In 2016, Apple went toe-to-toe with federal law enforcement over an Apple iPhone.
Following the ISIS inspired San Bernadino massacre, federal agents retrieved two Apple iPhones which belonged to the home-grown terrorists who carried out the attack. In a similar turn of events, Apple refused to provide access to federal agents as part of the investigation.
The FBI went to extraordinary lengths to gain access, when, in April of 2016, the FBI ended up paying professional hackers to provide access to the device. This involved building hardware capable of breaking the phones 4-digit security code without triggering a safety mechanism which deletes data in the event of a digital break-in.
The All Writs Act of 1780
In both of these cases, law enforcement relied upon a nearly 250 year-old-law in order to request corporate compliance. This law, known as the All Writs Act of 1780 requires companies to comply with law enforcement requests if four qualifications are met:
1. The All Writs Act is only applicable if there is no statutes or law on the books dealing with the specific issue at hand
2. The business has a connection to the investigation
3. The All Writs Act should only be used during cases of extraordinary circumstances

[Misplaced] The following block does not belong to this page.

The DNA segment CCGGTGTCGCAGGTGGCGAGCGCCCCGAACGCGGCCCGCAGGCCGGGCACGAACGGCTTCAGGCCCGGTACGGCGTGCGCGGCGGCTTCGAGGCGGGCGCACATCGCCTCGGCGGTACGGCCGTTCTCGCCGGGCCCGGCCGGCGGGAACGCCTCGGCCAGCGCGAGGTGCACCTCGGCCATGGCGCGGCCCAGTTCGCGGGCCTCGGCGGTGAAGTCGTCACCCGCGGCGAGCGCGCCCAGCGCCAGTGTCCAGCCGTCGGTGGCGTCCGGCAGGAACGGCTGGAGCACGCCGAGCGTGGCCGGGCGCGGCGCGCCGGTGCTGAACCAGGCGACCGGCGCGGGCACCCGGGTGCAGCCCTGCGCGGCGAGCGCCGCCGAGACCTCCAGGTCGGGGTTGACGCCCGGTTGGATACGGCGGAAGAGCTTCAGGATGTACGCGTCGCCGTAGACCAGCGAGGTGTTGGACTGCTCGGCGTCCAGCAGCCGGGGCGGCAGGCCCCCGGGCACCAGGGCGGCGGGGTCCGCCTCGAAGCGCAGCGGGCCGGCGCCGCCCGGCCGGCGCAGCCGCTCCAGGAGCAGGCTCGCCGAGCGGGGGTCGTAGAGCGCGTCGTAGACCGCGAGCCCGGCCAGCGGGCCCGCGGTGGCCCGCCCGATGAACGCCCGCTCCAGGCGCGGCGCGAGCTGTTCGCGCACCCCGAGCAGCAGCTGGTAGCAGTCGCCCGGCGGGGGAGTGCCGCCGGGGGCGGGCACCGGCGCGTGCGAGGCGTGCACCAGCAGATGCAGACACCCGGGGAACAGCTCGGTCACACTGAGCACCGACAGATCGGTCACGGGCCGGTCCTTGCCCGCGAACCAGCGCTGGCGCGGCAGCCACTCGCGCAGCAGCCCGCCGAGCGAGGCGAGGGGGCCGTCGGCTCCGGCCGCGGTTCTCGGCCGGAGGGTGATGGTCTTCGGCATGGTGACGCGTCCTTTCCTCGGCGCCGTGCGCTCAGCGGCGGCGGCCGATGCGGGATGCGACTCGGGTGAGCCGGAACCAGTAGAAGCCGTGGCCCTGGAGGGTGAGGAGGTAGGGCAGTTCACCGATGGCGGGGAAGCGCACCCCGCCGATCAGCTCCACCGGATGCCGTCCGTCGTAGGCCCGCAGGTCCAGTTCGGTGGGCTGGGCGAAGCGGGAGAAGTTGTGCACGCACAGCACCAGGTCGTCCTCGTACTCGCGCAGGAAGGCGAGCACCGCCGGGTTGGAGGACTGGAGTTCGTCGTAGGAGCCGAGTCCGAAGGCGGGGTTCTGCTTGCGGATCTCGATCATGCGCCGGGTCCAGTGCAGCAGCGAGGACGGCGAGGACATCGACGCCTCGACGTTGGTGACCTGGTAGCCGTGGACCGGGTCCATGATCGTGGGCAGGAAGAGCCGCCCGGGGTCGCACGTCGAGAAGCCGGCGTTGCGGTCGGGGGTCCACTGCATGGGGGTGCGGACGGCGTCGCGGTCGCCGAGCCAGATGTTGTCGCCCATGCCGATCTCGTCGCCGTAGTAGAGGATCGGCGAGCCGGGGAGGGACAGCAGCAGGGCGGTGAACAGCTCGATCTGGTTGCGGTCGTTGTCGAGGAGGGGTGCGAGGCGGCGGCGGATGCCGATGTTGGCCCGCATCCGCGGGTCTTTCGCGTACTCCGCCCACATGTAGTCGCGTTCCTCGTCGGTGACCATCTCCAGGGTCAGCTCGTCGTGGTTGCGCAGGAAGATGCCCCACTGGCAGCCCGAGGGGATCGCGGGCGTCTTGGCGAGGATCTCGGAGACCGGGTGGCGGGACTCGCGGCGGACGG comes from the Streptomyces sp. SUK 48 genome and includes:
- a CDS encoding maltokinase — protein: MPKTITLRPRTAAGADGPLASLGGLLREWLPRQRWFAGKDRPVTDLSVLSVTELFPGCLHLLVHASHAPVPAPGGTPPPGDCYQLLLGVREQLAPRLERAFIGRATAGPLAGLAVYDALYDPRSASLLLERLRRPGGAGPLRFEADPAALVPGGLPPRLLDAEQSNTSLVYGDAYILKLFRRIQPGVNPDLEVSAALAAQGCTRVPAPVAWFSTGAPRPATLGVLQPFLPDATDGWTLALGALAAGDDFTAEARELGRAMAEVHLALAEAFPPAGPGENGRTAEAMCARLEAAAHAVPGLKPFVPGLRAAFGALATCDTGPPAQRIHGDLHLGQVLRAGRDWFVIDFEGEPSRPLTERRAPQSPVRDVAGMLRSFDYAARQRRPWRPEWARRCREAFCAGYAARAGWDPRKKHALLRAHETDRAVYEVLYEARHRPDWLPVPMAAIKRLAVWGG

4. Compliance with the request must not be an unreasonable burden to the business
In the San Bernadino Apple iPhone case, items one, two and three are easily met. Where things get complicated is the fourth item.
In order for Apple to provide access to the phone, it would require the company to develop hacking software which does not currently exist. Simply put, Apples current security process is so strong that at the time of the case, Apple did not possess a simple means of hacking their own device. By developing this technology, they would be opening the door to further hacks and provide an unsettling precedent for other tech giants.
With regards to the Amazon Echo, police have yet to gain access.
The San Bernadino case showed that federal authorities will go to extreme length to break into devices which they believe holds critical information. The larger question for society as a whole is: should law enforcement be permitted to take these steps and when they do – should this evidence be permitted in a court of law?
In response to the recent growth of this type of evidence, Michael Schmiege said, “Increasingly we are seeing court cases which feature personal information, obtained from tech companies, used as evidence against the accused. As a criminal defense attorney, it is my duty to ensure this information was obtained via legal channels and the accuracy of the information can be verified.”
Are you facing a criminal case where personal information, stored on a smart device, is being used against you? Attorney Michael Schmiege has a well-earned reputation for standing up for the freedoms guaranteed to his defendants by the US constitution. Take advantage of his expert knowledge of tech law and privacy rights and contact his legal offices today to protect your rights.